The high-rise intake manifold (PN P4582599) from Mopar is the only one available for W-9 heads with a 9.200-inch deck. For some reason, the intake and the heads didn't line up. Mike had to make 1/4-inch spacers to fit under each leg of the intake so the single-plane manifold would mate up to the heads correctly. We are told that little problem has since been corrected. Sitting on top of the manifold is a Barry Grant Gold Claw 850-cfm four-barrel carburetor. All told, the engine has a powerband of 3,600 to 8,500 rpm and idles at 850 rpm, which is incredible.

Special Challenges

Mike detailed some of the challenges encountered during the build. "We had to make a custom galley tray underneath the intake manifold because it was not yet available," he said. "The valvetrain became a real chore, as did the intake-manifold fitment. Even the front cover had to be machined to fit. We were a year too early building this motor. Chrysler asked us why things did not fit, and then they remachined it. Because of the feedback we gave them, parts are now becoming available.

"We had to make the thermostat housing and form water-return lines out of steel braided hose to fit under the intake manifold. The valve covers were not milled correctly, so we machined them straight for clearance so the hold-down nuts would fit. The valve covers also had to be milled around the valvesprings for clearance. We also had to cut the valve-cover gasket around the valvesprings so they would not hit. The heads had to be milled in the area of the inner head bolts in order to get them to fit. We also had to machine the balancer to make it fit on the front of the block."

Some parts were readily available from either Chrysler or the aftermarket. The harmonic balancer, Milodon oil pan (PN 30935), and the oil pickup were easily attainable. The timing chain and gears were standard, and the timing-chain cover (PN P4876632) was a racing piece. Headers will have to be custom-made for the car in which the engine will be installed.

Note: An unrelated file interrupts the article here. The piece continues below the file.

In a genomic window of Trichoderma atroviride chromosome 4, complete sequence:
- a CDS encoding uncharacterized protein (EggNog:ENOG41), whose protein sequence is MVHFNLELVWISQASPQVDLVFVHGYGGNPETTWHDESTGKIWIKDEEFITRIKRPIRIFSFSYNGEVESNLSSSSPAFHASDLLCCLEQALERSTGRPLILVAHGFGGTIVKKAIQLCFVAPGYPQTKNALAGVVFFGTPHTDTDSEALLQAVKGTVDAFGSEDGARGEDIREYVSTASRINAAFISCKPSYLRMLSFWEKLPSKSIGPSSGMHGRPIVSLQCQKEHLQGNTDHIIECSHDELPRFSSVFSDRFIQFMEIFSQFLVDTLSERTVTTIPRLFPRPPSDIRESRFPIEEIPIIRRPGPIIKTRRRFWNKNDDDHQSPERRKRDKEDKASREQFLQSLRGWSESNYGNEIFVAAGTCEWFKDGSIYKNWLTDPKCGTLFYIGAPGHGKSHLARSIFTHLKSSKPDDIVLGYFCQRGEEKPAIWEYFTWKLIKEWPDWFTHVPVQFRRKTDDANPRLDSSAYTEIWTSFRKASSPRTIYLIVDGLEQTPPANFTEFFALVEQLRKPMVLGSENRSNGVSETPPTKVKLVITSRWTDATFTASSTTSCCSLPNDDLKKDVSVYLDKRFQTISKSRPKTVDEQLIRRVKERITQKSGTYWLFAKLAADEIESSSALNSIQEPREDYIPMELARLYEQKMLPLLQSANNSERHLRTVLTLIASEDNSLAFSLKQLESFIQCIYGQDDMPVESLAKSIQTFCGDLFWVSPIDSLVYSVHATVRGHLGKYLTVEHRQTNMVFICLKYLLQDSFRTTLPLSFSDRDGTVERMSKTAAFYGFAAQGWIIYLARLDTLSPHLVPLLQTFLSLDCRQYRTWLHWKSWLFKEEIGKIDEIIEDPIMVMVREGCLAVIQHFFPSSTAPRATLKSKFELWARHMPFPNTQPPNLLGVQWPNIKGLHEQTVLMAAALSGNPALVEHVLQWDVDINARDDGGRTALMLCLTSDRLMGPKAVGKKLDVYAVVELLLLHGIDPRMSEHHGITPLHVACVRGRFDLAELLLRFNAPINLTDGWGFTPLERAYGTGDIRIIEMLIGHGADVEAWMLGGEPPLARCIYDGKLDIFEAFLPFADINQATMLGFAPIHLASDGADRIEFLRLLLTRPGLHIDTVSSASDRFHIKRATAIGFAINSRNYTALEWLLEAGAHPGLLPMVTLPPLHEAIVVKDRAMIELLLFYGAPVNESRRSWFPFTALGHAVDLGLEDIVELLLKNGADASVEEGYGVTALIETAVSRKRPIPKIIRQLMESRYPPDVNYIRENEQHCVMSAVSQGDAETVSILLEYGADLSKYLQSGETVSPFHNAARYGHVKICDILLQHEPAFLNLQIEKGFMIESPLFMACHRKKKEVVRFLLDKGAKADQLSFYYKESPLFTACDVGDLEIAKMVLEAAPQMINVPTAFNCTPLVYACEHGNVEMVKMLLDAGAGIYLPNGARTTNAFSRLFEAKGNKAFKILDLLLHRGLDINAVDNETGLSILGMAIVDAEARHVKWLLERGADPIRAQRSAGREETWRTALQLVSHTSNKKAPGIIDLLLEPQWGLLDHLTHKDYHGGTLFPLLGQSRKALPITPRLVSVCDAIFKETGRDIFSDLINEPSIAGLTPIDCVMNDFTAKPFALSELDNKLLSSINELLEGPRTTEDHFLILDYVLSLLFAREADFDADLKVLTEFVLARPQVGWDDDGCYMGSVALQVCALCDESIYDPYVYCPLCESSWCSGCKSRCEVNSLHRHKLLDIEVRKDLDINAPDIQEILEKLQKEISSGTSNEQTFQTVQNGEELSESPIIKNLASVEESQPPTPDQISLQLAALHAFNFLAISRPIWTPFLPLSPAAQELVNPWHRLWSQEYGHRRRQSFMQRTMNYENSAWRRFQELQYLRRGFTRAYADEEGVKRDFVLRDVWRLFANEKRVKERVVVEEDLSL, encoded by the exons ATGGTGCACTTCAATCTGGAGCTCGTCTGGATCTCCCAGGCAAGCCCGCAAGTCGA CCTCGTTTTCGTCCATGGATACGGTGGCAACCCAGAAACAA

Thrash it, Baby

We asked Mike if he was surprised at how the engine performed on the dyno considering the glitches he encountered while building the engine.

"Yes," he answered, "we had no problems at all during the two days we spent on the dyno. We put it on the dyno and just tuned it. We jetted the carburetor and played with the timing. It only took 34 degrees of total timing because the combustion- chamber size is very efficient. This combination is maxed out on power. I don't think more or less cam would help at all. We spent a lot of time in cam selection; it was not just a shot in the dark. I was on the phone with Comp Cams about it. They were the only ones in the industry who knew what I wanted in a 48-degree lifter. They were very helpful."

This project was difficult only because Mike was breaking new ground. The new W-9 heads were the issue, but they do make some awesome power. Now that he's done, Mike is going to disassemble the motor, go to 13.5:1 on the compression, and cam it up to see if he can get 700 horses out of 340 inches. There is also an R3 block with a 9.56-inch deck available. That's how you get the big-inch small-blocks like 450 ci with the W-9 heads. Everyone wants to see what he can get with that combination. Can we all say glutton for punishment?

"This thing is stout!" exclaimed Mike. "The amount of torque we found was impressive." He's been building high-performance engines for over 30 years and was surprised at the 496 ft-lb of torque at 5,800 rpm from a 340ci motor. The 602 hp at 7,000 was expected. Sure, maybe the engine fell a little short of the 2 hp per cubic-inch, but making 1.85 horses per cubic inch is still respectable. Mike knows he can reach his goal with vacuum pumps and other racing goodies, but for now he's content with the results.